Use Lansoloc exactly as directed on the label, or as prescribed by your doctor and read all medication guides or instruction sheets. Lansoprazole is usually taken before eating. Read and carefully follow any Instructions for Use provided with your medicine. Ask your doctor or pharmacist if you do not understand these instructions.
Swallow the Lansoloc capsule whole and do not crush, chew, break, or open it. Use lansoprazole for the full prescribed length of time, even if your symptoms quickly improve.
Call your doctor if your symptoms do not improve or if they get worse while you are taking Lansoloc. Some conditions are treated with a combination of lansoprazole and antibiotics. Use all medications as directed.
If you use Lansoloc for longer than 3 years, you could develop a vitamin B-12 deficiency. Talk to your doctor about how to manage this condition if you develop it.
Store at room temperature away from moisture, heat, and light. Do not freeze the liquid medicine.
Is Lansoloc safe during pregnancy?
No, Lansoloc is not usually recommended during pregnancy and while breastfeeding. If you’re pregnant, it’s always better to try to treat your indigestion without taking a medicine.
What are the side effects of Lansoloc?
Lansoloc may cause side effects. Tell your doctor if any of these symptoms are severe or do not go away:
Some side effects can be serious. If you experience any of the following symptoms, call your doctor immediately:
- blistering or peeling skin
- swelling of the eyes, face, lips, mouth, tongue, or throat
- difficulty breathing or swallowing
- increased or decreased urination, blood in urine, fatigue, nausea, loss of appetite, fever, rash, or joint pain
- irregular, fast, or pounding heartbeat
- excessive tiredness
- muscle spasms, cramps, or weakness
- uncontrollable shaking of a part of the body
- severe diarrhea with watery stools, stomach pain, or fever that does not go away
- rash on cheeks or arms that is sensitive to sunlight.
Lansoprazole may cause other side effects. Call your doctor if you have any unusual problems while you are taking the medication.
People who take proton pump inhibitors such as Lansoloc may be more likely to fracture their wrists, hips, or spine than people who do not take one of these medications.
People who take proton pump inhibitors may also develop fundic gland polyps (a type of growth on the stomach lining). These risks are highest in people who take high doses of one of these medications or take them for 1 year or longer. Talk to your doctor about the risk of taking Lansoloc.
If you experience a serious side effect, you or your doctor may send a report to the Food and Drug Administration’s (FDA) MedWatch Adverse Event Reporting program online (http://www.fda.gov/Safety/MedWatch) or by phone (1-800-332-1088).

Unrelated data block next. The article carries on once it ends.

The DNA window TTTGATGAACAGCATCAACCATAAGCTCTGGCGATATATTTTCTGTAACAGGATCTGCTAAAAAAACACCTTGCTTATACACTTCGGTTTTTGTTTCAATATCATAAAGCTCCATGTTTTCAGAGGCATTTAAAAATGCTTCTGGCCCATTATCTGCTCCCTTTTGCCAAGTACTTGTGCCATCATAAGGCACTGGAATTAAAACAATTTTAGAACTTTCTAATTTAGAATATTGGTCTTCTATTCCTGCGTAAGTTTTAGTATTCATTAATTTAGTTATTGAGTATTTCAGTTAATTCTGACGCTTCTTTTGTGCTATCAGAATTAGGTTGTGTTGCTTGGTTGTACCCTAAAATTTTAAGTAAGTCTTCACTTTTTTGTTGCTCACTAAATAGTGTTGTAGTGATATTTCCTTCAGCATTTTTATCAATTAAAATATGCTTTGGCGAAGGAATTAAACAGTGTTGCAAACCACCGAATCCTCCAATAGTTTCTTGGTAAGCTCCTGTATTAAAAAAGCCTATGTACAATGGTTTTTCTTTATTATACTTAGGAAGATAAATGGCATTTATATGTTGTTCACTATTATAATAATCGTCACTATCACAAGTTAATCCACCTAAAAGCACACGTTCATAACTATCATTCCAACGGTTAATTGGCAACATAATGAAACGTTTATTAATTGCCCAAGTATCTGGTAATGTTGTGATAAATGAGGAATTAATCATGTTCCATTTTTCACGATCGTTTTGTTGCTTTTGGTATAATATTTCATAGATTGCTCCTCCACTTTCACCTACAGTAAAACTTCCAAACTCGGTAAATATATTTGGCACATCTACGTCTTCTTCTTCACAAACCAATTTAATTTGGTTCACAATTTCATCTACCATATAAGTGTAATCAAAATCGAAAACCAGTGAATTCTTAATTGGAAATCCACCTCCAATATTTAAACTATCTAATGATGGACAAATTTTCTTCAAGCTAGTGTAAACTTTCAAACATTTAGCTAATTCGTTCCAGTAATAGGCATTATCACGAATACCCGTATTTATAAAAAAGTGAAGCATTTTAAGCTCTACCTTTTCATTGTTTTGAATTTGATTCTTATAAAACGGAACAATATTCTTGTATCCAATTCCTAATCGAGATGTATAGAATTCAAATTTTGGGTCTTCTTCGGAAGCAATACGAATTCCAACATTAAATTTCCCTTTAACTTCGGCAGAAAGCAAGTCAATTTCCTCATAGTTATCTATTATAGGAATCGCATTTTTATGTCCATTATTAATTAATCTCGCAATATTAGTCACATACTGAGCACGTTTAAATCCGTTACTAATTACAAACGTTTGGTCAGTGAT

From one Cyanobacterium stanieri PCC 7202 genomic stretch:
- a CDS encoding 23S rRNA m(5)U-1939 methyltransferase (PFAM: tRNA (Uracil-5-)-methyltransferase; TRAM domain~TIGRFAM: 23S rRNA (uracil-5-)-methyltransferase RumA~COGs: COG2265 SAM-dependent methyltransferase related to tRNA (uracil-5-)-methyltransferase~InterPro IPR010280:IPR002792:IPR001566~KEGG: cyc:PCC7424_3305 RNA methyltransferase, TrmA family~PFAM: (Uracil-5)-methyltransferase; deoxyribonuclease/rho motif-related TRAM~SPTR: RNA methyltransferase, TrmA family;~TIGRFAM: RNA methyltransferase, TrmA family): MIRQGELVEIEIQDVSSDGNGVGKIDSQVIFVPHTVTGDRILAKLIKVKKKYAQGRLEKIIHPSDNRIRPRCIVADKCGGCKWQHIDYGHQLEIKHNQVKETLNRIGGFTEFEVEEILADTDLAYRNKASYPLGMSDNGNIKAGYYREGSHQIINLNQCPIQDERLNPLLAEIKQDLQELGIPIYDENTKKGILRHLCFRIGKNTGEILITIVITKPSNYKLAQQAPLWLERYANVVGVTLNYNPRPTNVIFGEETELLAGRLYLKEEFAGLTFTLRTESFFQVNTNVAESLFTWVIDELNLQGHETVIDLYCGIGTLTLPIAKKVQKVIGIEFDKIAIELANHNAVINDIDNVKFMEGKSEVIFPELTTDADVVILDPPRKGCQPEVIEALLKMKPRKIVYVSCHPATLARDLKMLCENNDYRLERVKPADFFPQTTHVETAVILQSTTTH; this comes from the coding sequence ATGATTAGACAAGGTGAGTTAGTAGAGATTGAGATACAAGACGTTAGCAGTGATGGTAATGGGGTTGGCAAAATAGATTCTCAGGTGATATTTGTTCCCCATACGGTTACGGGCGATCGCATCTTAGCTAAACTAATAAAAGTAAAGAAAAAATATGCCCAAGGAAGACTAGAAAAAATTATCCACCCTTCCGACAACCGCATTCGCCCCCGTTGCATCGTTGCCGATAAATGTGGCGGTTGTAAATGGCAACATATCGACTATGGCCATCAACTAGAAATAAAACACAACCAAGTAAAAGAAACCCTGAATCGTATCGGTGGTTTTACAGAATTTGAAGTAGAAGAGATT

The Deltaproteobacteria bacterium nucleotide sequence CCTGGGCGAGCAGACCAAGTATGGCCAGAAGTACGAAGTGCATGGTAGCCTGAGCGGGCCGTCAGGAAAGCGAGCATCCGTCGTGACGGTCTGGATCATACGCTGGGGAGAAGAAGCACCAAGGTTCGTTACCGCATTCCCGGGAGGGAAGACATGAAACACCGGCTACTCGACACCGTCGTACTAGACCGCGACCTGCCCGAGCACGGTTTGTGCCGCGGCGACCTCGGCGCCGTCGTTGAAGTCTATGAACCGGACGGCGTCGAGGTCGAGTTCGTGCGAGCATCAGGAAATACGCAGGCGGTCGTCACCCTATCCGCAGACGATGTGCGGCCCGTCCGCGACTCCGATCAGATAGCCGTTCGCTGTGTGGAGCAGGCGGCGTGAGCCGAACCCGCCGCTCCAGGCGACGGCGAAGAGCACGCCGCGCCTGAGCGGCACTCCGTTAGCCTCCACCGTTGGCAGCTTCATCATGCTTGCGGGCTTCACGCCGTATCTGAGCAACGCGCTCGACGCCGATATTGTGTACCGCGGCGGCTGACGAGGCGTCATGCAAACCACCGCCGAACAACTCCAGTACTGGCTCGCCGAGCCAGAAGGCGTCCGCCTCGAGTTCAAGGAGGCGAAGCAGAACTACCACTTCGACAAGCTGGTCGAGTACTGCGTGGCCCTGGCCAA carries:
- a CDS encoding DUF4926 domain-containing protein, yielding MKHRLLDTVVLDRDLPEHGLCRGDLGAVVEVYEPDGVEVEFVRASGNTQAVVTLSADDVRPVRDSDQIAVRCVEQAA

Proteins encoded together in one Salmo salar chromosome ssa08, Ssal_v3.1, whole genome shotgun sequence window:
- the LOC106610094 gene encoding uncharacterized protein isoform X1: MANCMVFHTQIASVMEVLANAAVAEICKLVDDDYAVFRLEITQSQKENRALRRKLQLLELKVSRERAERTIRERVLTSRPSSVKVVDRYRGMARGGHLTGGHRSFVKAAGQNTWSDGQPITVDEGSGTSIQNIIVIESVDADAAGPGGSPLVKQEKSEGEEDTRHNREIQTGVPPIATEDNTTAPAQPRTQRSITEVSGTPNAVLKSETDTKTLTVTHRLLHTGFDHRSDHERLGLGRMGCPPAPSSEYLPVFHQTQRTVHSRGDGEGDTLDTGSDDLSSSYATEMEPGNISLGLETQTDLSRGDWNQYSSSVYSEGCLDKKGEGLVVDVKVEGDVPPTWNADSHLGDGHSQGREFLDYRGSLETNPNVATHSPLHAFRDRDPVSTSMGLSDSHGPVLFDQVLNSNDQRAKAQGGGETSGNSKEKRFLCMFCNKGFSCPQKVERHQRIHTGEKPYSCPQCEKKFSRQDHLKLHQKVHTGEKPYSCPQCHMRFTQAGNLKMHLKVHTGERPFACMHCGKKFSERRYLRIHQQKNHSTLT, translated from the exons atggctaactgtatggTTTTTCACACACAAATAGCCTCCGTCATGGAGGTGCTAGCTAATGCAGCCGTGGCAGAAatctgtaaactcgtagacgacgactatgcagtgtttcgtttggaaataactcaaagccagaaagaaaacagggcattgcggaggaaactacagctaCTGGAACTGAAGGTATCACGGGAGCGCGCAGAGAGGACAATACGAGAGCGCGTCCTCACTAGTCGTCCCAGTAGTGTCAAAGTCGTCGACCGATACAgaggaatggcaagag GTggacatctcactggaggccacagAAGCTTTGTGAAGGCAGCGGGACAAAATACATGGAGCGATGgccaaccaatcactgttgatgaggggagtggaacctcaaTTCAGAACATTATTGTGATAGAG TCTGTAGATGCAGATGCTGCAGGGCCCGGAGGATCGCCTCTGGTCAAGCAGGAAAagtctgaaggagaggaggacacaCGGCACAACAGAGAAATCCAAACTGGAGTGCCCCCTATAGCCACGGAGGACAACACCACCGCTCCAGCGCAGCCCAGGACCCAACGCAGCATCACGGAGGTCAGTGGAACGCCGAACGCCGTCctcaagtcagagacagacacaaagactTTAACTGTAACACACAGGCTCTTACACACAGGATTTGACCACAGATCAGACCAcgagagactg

Frequencies of Undesirable Effects
Frequencies are defined as common (≥ 1/100 to < 1/10); uncommon (≥ 1/1,000 to < 1/100); rare (≥1/10,000 to <1/1,000); very rare (<1/10,000), not known (cannot be estimated from the available data).
|Common||Uncommon||Rare||Very rare||Not known|
|Blood and lymphatic system disorders||leucopenia, thrombocyto-penia, eosinophilia||anaemia||pancytopenia, agranulocytosis|
|Immune system disorders||anaphylactic shock|
|Metabolism and nutrition disorders||hypomagnesaemia (see section 4.4)|
|Psychiatric disorders||depression||hallucination, insomnia, confusion||visual hallucinations|
|Nervous system disorders||headache, dizziness||paraesthesia, vertigo, restlessness, somnolence, tremor|
|Eye disorders||visual disturbances.|
|Gastrointestinal disorders||vomiting, nausea, diarrhoea, stomach ache, constipation, flatulence, dry mouth or throat, fundic gland polyps (benign)||pancreatitis, candidiasis of the oesophagus, glossitis, taste disturbances||colitis, stomatitis|
|Hepatobiliary disorders||increase in liver enzyme levels||hepatitis, jaundice|
|Skin and subcutaneous tissue disorders||urticaria, itching, rash||petechiae, purpura, erythema multiforme, photosensitivity, hair loss,||Stevens-Johnson syndrome, toxic epidermal necrolysis||subacute cutaneous lupus erythematosus (see section 4.4)|
|Musculoskeletal and connective tissue disorders||fracture of the hip, wrist or spine (see section 4.4), arthralgia, myalgia|
|Renal and urinary disorders||interstitial nephritis|
|Reproductive system and breast disorders||gynaecomastia|
|General disorders and administration site conditions||fatigue||oedema||angioedema, fever, hyperhidrosis, anorexia, impotence|
|Investigations||increase in cholesterol and triglyceride levels, hyponatremia|
Lansoloc OTC price
Lansoloc OTC Capsules 15mg 14’s cost R 62.95 on Dischem, while 15mg Capsules 7 Capsules cost R 41.99 on Clicks.